August 11, 1918
I guess you have been wondering why I don’t write but here is the whole thing in a nut shell-I am in a position now so I can’t. I wish I could write all about the excitement we are havin up here (?). I also wish you could see my home (under the sod). I am taking a chance when I write this.
We are at the front and hammering away at the dirty Germans and believe me when we are through with them there won’t be enough left to talk about. Don’t worry abut me for the Huns are too thick headed to sabe our moves. For the time up here (ten days) there is but one casualty in Battery A.
This is Sundy and the Y.M.C.A. man just hiked out here over the hills, thru extreme danger to bring us two sheets of paper and one envelope apiece and so here I am under cover of camouflage and writing on the cover of an ammunition box.
This is a beautiful day the first real day since coming here. It rains nearly every night, due from heavy fire from howitizers, etc. Our journeys thru the mud and cold rains at night are not very inviting but others have done it and are doing it so I guess I can.
The country here is grand. We are on top of a high hill and in the distance are green rolling hills with many thick, wooded forests and numerous valleys with here and there a completely ruined town.
Last night the Germans were sending over pretty hot messages so our little dug-out, which is compsed of a stair-way, hall and sleeping room, with entrances on either side, came i handy, Tis du0out is not bomb proof but is a good protection against shrapnel or shell that scatters along the ground and does considerable damage.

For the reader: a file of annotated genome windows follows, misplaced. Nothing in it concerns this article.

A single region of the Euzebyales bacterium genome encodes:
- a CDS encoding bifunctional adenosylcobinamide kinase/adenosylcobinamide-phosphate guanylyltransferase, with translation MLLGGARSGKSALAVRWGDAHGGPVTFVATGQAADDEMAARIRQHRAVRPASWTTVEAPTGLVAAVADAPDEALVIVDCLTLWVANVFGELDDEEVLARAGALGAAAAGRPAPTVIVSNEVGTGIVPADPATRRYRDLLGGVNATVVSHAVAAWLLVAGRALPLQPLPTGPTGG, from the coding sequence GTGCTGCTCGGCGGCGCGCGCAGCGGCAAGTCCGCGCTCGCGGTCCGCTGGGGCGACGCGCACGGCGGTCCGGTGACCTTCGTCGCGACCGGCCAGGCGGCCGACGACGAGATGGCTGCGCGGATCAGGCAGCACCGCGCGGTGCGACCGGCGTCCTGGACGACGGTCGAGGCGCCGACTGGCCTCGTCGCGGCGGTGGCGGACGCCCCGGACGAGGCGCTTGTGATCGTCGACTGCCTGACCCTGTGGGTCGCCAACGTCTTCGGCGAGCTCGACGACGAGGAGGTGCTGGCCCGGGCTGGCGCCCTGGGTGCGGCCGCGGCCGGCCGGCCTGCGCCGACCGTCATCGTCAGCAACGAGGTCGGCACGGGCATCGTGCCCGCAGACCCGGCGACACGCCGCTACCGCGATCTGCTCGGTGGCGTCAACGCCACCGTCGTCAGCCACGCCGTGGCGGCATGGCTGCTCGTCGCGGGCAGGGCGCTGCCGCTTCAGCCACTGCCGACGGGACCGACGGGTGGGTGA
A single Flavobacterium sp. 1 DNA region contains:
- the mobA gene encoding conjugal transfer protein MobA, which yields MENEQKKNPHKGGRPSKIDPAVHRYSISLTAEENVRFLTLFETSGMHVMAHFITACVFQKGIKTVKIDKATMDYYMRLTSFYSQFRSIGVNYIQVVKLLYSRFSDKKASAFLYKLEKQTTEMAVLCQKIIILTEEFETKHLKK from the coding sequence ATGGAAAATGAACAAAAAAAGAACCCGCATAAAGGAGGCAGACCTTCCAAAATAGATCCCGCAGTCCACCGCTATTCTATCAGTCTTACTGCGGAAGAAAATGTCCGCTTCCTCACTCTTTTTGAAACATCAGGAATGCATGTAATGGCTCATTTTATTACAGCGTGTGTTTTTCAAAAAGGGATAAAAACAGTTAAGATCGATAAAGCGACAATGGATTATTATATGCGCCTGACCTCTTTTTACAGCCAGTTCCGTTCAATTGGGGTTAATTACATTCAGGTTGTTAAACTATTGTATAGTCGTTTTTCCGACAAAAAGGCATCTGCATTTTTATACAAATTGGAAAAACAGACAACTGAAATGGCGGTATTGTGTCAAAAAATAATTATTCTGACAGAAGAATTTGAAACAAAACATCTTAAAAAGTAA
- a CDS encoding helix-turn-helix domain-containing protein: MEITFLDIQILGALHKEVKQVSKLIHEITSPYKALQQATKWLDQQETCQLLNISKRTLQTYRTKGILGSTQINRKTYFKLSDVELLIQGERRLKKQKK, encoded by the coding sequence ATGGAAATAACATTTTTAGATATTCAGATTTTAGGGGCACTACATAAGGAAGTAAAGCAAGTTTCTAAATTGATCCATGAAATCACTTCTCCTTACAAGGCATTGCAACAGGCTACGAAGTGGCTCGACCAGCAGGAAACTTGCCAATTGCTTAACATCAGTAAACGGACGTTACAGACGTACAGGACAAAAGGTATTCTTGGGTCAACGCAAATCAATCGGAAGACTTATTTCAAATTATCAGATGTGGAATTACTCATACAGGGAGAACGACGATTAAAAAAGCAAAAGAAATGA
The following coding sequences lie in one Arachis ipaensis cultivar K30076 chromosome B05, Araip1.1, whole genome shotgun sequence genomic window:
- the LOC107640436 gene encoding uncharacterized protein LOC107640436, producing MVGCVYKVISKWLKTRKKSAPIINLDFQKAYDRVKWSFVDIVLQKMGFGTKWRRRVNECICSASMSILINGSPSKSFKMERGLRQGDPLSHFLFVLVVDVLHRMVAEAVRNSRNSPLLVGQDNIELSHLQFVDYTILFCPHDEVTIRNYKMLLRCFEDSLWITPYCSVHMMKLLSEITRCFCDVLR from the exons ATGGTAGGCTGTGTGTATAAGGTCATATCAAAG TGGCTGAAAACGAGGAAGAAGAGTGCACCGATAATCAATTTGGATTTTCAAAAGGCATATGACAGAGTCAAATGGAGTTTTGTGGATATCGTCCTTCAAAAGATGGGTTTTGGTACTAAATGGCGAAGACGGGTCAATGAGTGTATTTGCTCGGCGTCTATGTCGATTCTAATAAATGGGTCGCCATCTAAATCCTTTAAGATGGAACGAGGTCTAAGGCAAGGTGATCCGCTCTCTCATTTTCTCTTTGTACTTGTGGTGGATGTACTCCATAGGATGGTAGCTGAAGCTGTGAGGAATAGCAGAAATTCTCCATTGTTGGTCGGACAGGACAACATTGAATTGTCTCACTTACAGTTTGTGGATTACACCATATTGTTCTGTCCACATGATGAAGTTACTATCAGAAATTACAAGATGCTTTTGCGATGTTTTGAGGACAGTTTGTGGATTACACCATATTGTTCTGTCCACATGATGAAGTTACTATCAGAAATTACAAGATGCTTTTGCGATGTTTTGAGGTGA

I have seen shell holes ten feet deep and thirty feet across.
The other day we experienced an aeroplane flight. There were a number of loop the loops and high dives, etc.; but the best high dive was by the German after being struck by a Allied plane.
My head is full of War news and only wish that I could be at home to tell yu about it. Don’t know when that will be. Perhqaps the next letter I write will be from Berlin. We have such a long way to go to get there and this is such a scientificwar that progress is slow.
The days pass quite quickly although we sometimes fire day and night. We have some awful arguments as to what day of the month it is but today the majority ruled that it is Sunday.
I am no longer a driver but a cannoneer. I like the latter best.
Just finished a good dinner of stew, biscuits, prunes and syrup. The general run of rations over here is breakfast-bacon and coffee, Supper-stew and coffee. Hardtack is not a stranger to us but most of the time we have fairly good bread.
I hope the wheat and bean crops will be good in the States this year so that the Allies will not want for grub this winter.
Well, take good care of yourself. I think of you every day and only hope that someone will soon put the Kaiser away so we can all go home. I couldn’t think of wanting to go back until the War is over.
From Warren H. Peterson, Battery A — 77th Field Artillery A.E.F.